Pupils should develop an awareness of the past, using common words and phrases relating to the passing of time. They should know where the people and events they study fit within a chronological framework and identify similarities and differences between ways of life in different periods. They should use a wide vocabulary of everyday historical terms. They should ask and answer questions, choosing and using parts of stories and other sources to show that they know and understand key features of events. They should understand some of the ways in which we find out about the past and identify different ways in which it is represented.
In planning to ensure the progression described above through teaching about the people, events and changes outlined below, teachers are often introducing pupils to historical periods that they will study more fully at key stages 2 and 3.
Pupils should be taught about:
- changes within living memory. Where appropriate, these should be used to reveal aspects of change in national life
- events beyond living memory that are significant nationally or globally [for example, the Great Fire of London, the first aeroplane flight or events commemorated through festivals or anniversaries]
- the lives of significant individuals in the past who have contributed to national and international achievements. Some should be used to compare aspects of life in different periods [for example, Elizabeth I and Queen Victoria, Christopher Columbus and Neil Armstrong, William Caxton and Tim Berners-Lee, Pieter Bruegel the Elder and LS Lowry, Rosa Parks and Emily Davison, Mary Seacole and/or Florence Nightingale and Edith Cavell]
- significant historical events, people and places in their own locality.
Pupils should continue to develop a chronologically secure knowledge and understanding of British, local and world history, establishing clear narratives within and across the periods they study. They should note connections, contrasts and trends over time and develop the appropriate use of historical terms. They should regularly address and sometimes devise historically valid questions about change, cause, similarity and difference, and significance. They should construct informed responses that involve thoughtful selection and organisation of relevant historical information. They should understand how our knowledge of the past is constructed from a range of sources.
In planning to ensure the progression described above through teaching the British, local and world history outlined below, teachers should combine overview and depth studies to help pupils understand both the long arc of development and the complexity of specific aspects of the content.
Pupils should be taught about:
- changes in Britain from the Stone Age to the Iron Age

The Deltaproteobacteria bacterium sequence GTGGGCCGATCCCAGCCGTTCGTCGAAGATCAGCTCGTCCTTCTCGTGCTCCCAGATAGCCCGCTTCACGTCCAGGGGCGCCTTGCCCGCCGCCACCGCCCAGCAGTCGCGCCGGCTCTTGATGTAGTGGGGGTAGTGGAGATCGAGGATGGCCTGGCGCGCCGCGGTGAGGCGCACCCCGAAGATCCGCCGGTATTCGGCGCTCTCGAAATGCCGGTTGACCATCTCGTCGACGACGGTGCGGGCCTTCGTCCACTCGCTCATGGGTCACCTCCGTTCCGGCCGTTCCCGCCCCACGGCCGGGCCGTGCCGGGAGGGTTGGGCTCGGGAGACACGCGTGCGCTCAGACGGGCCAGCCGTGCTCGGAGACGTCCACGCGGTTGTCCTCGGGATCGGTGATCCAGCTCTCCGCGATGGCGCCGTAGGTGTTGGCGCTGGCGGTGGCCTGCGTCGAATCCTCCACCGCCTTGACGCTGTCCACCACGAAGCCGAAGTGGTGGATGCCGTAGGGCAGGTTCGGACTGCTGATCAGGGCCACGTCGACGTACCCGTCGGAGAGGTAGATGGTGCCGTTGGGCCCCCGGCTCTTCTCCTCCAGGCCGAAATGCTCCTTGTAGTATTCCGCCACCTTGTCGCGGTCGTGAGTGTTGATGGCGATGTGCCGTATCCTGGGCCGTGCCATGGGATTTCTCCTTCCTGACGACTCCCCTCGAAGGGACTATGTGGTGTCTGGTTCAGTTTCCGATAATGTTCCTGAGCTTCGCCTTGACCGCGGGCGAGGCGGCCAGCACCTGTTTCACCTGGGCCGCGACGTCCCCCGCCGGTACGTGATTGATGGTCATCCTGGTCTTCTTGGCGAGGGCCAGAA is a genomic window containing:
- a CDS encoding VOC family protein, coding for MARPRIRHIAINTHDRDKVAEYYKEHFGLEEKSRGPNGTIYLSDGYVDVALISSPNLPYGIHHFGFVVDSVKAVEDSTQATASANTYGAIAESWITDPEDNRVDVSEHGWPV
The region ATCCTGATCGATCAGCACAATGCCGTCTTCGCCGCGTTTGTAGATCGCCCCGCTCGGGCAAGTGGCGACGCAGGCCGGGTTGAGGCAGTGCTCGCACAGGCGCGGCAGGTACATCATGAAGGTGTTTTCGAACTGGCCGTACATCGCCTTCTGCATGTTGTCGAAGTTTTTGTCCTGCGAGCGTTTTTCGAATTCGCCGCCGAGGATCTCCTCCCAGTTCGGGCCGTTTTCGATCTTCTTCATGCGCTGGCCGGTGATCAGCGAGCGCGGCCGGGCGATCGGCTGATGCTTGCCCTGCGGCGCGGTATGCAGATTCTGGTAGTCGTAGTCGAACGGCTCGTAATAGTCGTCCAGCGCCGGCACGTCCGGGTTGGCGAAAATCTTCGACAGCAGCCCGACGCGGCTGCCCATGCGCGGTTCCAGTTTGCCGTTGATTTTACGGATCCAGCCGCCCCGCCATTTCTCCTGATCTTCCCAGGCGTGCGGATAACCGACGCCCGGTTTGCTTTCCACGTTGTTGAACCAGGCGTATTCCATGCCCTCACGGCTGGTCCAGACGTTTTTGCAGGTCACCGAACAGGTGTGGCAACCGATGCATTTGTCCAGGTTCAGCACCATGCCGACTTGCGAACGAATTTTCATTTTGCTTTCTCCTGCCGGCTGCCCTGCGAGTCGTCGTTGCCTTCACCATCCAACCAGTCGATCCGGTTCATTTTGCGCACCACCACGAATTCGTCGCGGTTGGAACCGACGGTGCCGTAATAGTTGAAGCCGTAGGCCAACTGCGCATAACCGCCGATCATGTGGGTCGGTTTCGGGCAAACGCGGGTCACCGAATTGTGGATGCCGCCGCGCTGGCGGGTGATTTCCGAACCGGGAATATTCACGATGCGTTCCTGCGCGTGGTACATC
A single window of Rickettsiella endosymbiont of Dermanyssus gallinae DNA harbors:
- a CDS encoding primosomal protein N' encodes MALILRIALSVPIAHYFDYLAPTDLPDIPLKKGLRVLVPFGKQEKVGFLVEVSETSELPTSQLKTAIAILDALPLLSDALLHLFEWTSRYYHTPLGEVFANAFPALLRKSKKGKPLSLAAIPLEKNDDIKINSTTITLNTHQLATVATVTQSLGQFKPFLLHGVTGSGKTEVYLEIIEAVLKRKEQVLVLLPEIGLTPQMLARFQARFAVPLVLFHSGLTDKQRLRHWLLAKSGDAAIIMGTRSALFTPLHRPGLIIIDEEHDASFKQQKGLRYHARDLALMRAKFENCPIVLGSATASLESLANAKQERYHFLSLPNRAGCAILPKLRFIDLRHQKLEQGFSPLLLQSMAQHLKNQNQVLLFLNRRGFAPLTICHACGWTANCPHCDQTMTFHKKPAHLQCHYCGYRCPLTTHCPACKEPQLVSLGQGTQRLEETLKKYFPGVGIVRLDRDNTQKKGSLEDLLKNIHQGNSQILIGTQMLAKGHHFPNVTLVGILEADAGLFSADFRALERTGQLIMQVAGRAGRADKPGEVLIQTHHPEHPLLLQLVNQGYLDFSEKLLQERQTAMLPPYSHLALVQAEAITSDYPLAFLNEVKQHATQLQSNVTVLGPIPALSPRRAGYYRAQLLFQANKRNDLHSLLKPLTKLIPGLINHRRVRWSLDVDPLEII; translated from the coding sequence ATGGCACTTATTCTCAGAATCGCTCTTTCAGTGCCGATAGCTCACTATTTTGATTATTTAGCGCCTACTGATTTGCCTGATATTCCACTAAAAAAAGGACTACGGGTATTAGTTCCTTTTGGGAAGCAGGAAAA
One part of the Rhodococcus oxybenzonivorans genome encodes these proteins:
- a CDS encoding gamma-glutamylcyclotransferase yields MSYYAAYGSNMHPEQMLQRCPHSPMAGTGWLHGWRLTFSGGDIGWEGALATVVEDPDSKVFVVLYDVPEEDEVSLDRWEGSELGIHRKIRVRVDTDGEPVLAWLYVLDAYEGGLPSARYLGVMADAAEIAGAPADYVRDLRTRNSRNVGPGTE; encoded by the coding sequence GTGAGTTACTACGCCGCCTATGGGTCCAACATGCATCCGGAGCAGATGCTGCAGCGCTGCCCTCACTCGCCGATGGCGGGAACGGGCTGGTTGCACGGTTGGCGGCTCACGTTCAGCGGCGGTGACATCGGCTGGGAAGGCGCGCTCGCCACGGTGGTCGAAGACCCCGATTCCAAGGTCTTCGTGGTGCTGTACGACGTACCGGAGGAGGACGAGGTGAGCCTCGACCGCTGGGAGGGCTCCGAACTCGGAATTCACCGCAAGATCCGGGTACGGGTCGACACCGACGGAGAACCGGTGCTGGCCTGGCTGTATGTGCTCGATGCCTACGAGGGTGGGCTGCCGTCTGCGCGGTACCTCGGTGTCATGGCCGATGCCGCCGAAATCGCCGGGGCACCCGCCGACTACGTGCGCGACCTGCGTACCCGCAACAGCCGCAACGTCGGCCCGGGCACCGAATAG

- the Roman Empire and its impact on Britain
- Britain’s settlement by Anglo-Saxons and Scots
- the Viking and Anglo-Saxon struggle for the Kingdom of England to the time of Edward the Confessor
- a local history study
- a study of an aspect or theme in British history that extends pupils’ chronological knowledge beyond 1066
- the achievements of the earliest civilizations – an overview of where and when the first civilizations appeared and a depth study of one of the following: Ancient Sumer; The Indus Valley; Ancient Egypt; The Shang Dynasty of Ancient China
- Ancient Greece – a study of Greek life and achievements and their influence on the western world
- a non-European society that provides contrasts with British history – one study chosen from: early Islamic civilization, including a study of Baghdad c. AD 900; Mayan civilization c. AD 900; Benin (West Africa) c. AD 900-1300.
Reverend Juie has given us some links to the various sites relating to the Workhouse at Wesham.
Rev. Julie says, "This one is the best and very comprehensive; photo’s, maps and, at the bottom, a link to the 1881 Census for the Kirkham house, which is very moving to read. On the main page of the site, the left hand menu gives some excellent further pages for research relating to the life and times of a workhouse, what it was like for children, school life and different timetables for girls and boys, etc, the Baby Farms article says one is described in Oliver Twist, so a Literacy link too!."
Although this says Kirkham in the Heading, it describes a Sunday Service at Wesham Workhouse at the start: http://www.workhouses.org.uk/Fylde/
This one is selling a picture, but interesting to look at: http://www.amounderness.co.uk/fylde_workhouse_1940.html
This has at the bottom a picture of people going to war walking from Wesham towards Weeton with St Joseph’s in the background: http://fyldeantiquarian.freeforums.org/post5106.html
St Joseph's School
Our school was built in 1890 so it is a late victorian building. All the children from 5-14 had their lessons here, the Juniors in our hall and the Infants in the building that now has our Breakfast Club in it. Lots of the older children worked part time in the mills. Everyone had to bring their own lunch or go home at dinner time. There was no kitchen.
I have lots of information about the early days at St Joseph's. Perhaps your teacher would let you come and visit us sometime to look at our Victorian building and also to see some of the other material I have. Have you learnt about school log books? I have some extracts from the original one here.
Let me know if I can do anything else to help.
Good luck with your research-I love History and Wesham has lots to find out!
Best wishes from Mrs Wright